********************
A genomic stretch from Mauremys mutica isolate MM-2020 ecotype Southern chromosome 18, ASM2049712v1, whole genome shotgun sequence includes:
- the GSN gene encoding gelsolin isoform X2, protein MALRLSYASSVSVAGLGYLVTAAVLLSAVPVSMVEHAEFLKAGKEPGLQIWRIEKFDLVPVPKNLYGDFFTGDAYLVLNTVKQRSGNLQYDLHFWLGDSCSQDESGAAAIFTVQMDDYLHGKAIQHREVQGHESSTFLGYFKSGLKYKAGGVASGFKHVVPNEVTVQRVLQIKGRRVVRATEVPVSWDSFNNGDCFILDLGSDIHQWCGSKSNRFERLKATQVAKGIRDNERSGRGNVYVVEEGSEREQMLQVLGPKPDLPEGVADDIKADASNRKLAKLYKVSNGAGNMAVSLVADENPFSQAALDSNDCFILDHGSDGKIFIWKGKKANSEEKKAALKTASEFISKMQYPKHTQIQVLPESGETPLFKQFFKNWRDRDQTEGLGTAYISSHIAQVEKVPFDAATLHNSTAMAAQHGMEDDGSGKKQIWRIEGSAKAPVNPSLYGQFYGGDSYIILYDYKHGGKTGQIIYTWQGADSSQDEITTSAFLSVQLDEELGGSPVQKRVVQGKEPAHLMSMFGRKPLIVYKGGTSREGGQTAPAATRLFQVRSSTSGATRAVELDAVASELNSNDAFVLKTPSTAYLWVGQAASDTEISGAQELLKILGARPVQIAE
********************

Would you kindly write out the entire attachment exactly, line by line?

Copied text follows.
A genomic stretch from Mauremys mutica isolate MM-2020 ecotype Southern chromosome 18, ASM2049712v1, whole genome shotgun sequence includes:
- the GSN gene encoding gelsolin isoform X2, protein MALRLSYASSVSVAGLGYLVTAAVLLSAVPVSMVEHAEFLKAGKEPGLQIWRIEKFDLVPVPKNLYGDFFTGDAYLVLNTVKQRSGNLQYDLHFWLGDSCSQDESGAAAIFTVQMDDYLHGKAIQHREVQGHESSTFLGYFKSGLKYKAGGVASGFKHVVPNEVTVQRVLQIKGRRVVRATEVPVSWDSFNNGDCFILDLGSDIHQWCGSKSNRFERLKATQVAKGIRDNERSGRGNVYVVEEGSEREQMLQVLGPKPDLPEGVADDIKADASNRKLAKLYKVSNGAGNMAVSLVADENPFSQAALDSNDCFILDHGSDGKIFIWKGKKANSEEKKAALKTASEFISKMQYPKHTQIQVLPESGETPLFKQFFKNWRDRDQTEGLGTAYISSHIAQVEKVPFDAATLHNSTAMAAQHGMEDDGSGKKQIWRIEGSAKAPVNPSLYGQFYGGDSYIILYDYKHGGKTGQIIYTWQGADSSQDEITTSAFLSVQLDEELGGSPVQKRVVQGKEPAHLMSMFGRKPLIVYKGGTSREGGQTAPAATRLFQVRSSTSGATRAVELDAVASELNSNDAFVLKTPSTAYLWVGQAASDTEISGAQELLKILGARPVQIAE